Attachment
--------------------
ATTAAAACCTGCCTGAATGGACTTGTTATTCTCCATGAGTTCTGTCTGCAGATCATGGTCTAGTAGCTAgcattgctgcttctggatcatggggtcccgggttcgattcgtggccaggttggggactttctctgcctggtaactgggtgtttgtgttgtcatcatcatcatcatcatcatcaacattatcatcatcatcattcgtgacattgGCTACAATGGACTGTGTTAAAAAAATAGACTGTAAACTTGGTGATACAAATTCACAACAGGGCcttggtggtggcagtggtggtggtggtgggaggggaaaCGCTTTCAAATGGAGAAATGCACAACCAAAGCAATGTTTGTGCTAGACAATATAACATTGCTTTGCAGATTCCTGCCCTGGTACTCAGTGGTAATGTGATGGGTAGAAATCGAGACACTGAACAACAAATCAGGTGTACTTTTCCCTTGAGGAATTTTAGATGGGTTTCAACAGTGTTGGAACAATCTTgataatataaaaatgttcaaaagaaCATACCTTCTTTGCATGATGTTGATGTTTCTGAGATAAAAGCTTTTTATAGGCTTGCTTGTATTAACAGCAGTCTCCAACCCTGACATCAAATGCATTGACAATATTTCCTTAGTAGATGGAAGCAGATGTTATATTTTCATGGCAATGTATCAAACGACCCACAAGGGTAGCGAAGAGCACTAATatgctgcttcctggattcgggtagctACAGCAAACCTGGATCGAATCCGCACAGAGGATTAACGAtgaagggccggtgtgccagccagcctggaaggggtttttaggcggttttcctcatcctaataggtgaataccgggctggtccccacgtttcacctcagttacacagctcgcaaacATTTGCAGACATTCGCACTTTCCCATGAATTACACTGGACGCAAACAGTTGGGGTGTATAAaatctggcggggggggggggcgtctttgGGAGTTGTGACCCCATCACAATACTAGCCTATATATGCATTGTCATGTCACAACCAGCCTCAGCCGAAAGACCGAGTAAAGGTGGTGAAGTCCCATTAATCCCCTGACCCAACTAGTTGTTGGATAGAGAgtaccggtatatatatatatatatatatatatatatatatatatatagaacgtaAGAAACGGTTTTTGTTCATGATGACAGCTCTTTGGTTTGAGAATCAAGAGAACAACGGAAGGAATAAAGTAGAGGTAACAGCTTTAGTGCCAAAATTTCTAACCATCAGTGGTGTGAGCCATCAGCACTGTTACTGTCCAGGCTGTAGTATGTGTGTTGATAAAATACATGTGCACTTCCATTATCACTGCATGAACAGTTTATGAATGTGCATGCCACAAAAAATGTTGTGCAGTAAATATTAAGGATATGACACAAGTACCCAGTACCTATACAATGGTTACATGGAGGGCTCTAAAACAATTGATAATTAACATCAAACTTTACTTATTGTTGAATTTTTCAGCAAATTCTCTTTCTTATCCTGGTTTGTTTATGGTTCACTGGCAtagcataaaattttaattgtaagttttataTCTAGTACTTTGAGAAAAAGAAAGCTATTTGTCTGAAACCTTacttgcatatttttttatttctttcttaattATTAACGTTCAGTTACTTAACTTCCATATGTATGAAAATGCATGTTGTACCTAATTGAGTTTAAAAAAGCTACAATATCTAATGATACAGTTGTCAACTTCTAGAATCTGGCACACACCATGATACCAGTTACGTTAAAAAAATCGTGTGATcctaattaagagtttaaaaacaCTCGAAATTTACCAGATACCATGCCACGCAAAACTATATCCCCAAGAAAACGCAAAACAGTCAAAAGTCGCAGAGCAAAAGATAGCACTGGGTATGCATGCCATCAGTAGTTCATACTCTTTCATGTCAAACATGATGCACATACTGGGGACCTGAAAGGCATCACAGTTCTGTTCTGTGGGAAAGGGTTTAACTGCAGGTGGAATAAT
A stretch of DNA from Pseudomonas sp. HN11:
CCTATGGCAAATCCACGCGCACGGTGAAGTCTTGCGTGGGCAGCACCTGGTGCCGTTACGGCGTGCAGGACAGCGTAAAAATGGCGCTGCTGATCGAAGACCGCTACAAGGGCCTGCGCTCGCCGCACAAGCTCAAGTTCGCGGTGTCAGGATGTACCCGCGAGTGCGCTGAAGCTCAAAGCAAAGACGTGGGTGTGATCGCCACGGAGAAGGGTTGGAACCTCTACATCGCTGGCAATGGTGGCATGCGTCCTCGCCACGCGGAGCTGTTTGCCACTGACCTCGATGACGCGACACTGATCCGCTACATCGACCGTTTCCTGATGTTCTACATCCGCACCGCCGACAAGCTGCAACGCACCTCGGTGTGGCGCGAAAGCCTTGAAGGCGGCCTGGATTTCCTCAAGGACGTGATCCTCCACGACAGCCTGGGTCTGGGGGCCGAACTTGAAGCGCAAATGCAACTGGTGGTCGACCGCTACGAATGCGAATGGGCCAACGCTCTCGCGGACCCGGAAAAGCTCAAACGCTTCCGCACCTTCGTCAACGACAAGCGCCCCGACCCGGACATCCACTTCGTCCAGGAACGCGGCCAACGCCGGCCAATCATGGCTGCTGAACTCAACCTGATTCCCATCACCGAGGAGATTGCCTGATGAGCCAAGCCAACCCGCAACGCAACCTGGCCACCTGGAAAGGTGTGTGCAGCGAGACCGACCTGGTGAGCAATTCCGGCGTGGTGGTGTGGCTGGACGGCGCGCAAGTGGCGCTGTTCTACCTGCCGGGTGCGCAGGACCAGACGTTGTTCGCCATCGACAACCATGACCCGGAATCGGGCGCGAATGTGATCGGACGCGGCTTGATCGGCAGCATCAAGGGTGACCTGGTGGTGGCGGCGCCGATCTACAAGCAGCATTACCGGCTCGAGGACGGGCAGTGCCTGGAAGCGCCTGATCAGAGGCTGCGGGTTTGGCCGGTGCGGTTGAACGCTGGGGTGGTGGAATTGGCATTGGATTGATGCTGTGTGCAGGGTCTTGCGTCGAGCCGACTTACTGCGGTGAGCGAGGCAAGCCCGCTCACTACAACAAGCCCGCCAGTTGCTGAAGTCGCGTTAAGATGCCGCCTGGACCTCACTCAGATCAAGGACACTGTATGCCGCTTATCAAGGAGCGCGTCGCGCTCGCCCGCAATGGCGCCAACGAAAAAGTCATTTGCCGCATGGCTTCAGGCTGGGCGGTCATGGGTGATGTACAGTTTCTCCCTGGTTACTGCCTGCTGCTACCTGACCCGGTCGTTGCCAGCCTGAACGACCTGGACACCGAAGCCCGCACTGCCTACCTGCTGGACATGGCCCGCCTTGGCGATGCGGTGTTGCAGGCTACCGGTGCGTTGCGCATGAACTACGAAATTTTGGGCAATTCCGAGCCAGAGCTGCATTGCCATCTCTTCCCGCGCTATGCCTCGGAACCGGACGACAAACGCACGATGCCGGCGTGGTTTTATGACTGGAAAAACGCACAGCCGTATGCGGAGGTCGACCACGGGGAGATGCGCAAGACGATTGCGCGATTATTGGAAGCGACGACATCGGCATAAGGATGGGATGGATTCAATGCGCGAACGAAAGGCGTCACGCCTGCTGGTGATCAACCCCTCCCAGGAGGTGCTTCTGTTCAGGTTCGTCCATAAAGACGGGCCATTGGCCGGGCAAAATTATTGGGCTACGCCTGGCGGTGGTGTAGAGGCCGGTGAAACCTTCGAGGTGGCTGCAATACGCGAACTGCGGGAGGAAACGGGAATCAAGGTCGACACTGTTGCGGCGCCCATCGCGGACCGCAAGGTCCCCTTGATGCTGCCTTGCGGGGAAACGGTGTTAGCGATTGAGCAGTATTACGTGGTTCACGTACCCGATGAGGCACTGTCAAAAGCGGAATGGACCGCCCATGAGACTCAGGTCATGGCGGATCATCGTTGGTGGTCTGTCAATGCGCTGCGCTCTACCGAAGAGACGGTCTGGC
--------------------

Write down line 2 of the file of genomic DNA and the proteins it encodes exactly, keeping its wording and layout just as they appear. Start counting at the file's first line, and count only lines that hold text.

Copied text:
A stretch of DNA from Pseudomonas sp. HN11: